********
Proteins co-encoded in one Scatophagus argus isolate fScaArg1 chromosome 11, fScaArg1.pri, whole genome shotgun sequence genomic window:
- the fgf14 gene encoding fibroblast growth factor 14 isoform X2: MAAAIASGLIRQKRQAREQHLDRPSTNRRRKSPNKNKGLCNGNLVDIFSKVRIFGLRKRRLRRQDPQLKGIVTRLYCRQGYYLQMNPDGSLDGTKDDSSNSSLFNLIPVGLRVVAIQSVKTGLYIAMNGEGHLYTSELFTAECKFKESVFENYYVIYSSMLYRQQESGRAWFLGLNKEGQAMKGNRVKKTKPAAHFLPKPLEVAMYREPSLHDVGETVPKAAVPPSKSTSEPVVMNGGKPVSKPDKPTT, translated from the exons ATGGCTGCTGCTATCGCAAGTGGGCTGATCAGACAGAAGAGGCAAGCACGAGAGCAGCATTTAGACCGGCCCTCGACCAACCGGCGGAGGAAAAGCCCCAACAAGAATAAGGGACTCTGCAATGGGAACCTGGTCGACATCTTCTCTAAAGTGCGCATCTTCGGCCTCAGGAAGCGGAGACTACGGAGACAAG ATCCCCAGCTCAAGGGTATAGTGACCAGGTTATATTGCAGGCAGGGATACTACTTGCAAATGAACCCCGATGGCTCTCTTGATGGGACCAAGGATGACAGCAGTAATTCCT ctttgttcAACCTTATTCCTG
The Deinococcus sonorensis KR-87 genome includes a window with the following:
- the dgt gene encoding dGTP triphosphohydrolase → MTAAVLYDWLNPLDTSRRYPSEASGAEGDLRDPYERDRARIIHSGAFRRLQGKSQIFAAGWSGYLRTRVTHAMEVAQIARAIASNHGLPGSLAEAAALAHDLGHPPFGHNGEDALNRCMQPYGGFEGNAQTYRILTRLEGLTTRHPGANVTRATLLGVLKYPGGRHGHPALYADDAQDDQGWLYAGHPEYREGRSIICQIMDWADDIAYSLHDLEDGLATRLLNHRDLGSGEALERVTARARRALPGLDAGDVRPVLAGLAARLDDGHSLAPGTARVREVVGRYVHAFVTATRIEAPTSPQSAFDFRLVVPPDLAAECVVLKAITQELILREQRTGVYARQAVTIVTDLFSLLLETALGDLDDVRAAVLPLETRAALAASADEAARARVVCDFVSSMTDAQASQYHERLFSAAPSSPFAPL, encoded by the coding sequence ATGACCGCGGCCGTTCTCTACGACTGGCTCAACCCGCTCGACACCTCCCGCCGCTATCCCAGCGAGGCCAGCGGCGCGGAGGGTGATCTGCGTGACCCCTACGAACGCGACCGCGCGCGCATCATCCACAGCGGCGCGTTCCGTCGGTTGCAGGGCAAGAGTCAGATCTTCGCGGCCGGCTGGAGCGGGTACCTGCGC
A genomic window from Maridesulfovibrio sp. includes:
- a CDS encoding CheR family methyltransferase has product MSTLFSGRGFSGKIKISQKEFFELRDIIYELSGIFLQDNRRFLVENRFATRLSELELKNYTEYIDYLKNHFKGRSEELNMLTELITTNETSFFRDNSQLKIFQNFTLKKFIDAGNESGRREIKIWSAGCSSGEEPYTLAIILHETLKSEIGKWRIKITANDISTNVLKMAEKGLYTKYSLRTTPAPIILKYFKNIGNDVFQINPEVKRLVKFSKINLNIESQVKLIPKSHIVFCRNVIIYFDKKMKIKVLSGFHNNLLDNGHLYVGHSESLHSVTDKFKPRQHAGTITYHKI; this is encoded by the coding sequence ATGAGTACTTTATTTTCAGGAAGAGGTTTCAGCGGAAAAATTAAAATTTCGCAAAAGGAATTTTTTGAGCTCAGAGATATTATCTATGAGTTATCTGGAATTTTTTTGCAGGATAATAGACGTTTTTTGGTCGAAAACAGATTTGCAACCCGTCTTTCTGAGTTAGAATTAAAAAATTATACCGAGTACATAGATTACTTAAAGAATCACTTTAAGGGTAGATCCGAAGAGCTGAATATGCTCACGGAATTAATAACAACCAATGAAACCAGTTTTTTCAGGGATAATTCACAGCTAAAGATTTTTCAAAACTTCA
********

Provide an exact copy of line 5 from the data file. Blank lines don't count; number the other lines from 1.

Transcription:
A genomic window from Maridesulfovibrio sp. includes: